Originally Posted by mfharper
Light room has cut my post processing time by about 1/3. I'm using it for import, file management, and most of the basic adjustments that I used to use photoshop for. That being said, I still could not get by without photoshop. Some things just need to be done on multiple layers, in different color spaces, with paths, ect. ect. So I guess my answer is neither is "Best", but they sure work well togeather.
I'm trying to get used to using LR for everything at the beginning of post processing but I'm not so sure about the import and file management aspect. I still find it far faster for me to do this outside of LR.
Typically what I do is...
-make the folder named (yyyymmdd-Model Name) and located as I prefer (on a seperate USB connected hard drive...dedicated to the raw dump of the images) and then copy the files from the card to this location.
-using a free program I found I rename the images from the standards set by the camera to the folder name with the image numeric value. This is blazing fast even for massive dumps.
-then using either Irfanview or FastStone Viewer (both free viewers) I'll do a preliminary cull (really bad exposure, big motion blurring, blinks by the model, etc.) I already know that I'm *not* going to keep these...why let LR import them to only delete them later?
It's at this point I crank up LR to do a translate to .dng and import from location. However I'm considering on getting the standalone .dng convertor and seeing if this is any faster. LR still seems to be slow on this and I typically let it do this overnight while I sleep.
Of course the problems I am having could well be because of the age of my computer. I know already that it's problematic as I was one of the users who had the 'no virtual copy' problem when I moved from 1.4 to 2.* This was due to the AMD cpu I have in this box. Luckily there was a fix generated but soon enough I know that I *will have to* move up to a new computer. I'm sure that a newer and more powerful set will allow me to let LR do all the import and file management quicker than it is right now. But I won't know until I do the move. And with the economy being as it is (I'm in Mining Engineering) I'm giving serious doubts to laying out any cash at the moment.
Anyway, once these initial steps are done LR does do a reasonable job of what it was meant to do...emulate the wet darkroom. The guys at Adobe meant this program to be focused for the photographer and so the tools we have in this program are specific. The one big tool that PS has...cloning...was not included and whatever tool they included in the latest version of LR is minimal. Then again, how many 'wet' photographers had some sort of tool or technique to 'easily' clone their images on the printed photo paper?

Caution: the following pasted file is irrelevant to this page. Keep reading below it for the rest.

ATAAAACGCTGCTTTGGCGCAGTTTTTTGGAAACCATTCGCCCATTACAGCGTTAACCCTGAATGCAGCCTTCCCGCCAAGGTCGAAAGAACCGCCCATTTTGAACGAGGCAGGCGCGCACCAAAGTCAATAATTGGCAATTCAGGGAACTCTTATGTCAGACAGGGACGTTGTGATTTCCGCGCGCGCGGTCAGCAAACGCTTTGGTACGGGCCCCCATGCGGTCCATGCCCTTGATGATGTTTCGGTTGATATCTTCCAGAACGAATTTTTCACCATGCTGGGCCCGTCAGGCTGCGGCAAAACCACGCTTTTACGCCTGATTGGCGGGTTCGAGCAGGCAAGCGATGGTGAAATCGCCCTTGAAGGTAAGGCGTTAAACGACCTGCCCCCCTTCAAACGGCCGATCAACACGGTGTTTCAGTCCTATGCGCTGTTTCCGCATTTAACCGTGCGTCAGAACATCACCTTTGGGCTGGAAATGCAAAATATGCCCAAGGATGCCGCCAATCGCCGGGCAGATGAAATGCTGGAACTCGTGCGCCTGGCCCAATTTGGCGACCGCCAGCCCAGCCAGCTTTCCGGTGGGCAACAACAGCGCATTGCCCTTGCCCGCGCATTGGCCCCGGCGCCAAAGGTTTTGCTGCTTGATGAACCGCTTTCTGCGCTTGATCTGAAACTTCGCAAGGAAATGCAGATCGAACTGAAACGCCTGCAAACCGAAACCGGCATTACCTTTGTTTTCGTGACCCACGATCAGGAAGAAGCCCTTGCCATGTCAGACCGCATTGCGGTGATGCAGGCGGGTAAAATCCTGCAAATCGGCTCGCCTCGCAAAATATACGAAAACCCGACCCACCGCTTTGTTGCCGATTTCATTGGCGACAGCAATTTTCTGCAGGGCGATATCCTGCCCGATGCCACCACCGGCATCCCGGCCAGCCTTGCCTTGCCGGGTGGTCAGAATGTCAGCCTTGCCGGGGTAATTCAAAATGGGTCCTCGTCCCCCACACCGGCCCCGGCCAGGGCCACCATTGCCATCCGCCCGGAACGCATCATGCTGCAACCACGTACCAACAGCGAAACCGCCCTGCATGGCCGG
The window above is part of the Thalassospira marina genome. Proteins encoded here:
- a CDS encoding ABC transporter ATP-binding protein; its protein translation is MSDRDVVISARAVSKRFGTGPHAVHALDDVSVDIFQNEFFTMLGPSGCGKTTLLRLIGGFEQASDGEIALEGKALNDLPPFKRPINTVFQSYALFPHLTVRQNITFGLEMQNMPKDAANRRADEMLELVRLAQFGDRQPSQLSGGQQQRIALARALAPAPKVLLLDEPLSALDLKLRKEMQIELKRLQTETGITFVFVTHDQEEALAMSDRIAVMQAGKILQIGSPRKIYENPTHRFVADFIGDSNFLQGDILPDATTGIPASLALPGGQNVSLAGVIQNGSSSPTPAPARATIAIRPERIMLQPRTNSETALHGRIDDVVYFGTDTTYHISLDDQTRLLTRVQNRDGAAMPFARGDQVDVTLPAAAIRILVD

Adobe, themselves, will even admit that PS was meant for the Graphics industry and so there's much in that program that is of little if any relevance to the photographer (...begs the question why they continued with the name Photoshop when the 'Photo' part is not the greater part of what PS does?). The purpose of developing LR was, as I said above, to pull out and enhance the tools that were primarily meant for photographers. I even thought, at the announcement of LR that it would be a PS Lite with less 'graphics'. You can imagine the disappointment many of us felt when we realized that cloning, multiple layers/channnels, actions and plugins were not part of it. There's been some work done to make allowances for these but still there's much that can *not* be done in LR and require the user to migrate the image to PS to do further work.
Realistically speaking most (if not all) that LR does can be done by PS. Then why not just go with PS to do your photo work? Well, you can...it was so before LR and will continue to be now with LR in the mix. It's just not 'elegant' or intuative...ergo the appearance of LR.
Now you could also look at this as Adobe's reaction and countermeasure to Apple's Aperture. Let's face it, Adobe is in the business of making money (as witnessed by the cost of PS and such) and so to not lose their market share LR was produced. Had they really been on the ball LR would have taken the lead instead of lagging behind Aperture at the beginning. You could also look at the fact that LR is meant to run with PS as another marketing/sales ploy of making the end user pay more for 2 programs (I'm one of those endusers). Could I have just stayed with PS? Of course I could but the fact that the basic tools I need for post processing my raw files and managing the files are there in the one 'simpler' program is the reason I am paying for both programs.
Of course these 2 reasons are fodder for 'conspiracy theories'.
So, 'best' is relative to the end user. Some will only need LR, some will only want PS and some will cough up the cash for both LR and PS knowing that each in conjunction enhance the abilities and experience of the photographer. No matter what though you *will* still be spending far more time on the computer than you may like...unless you can convince someone else to be your 'techie' and your only responsibility is to go out and shoot.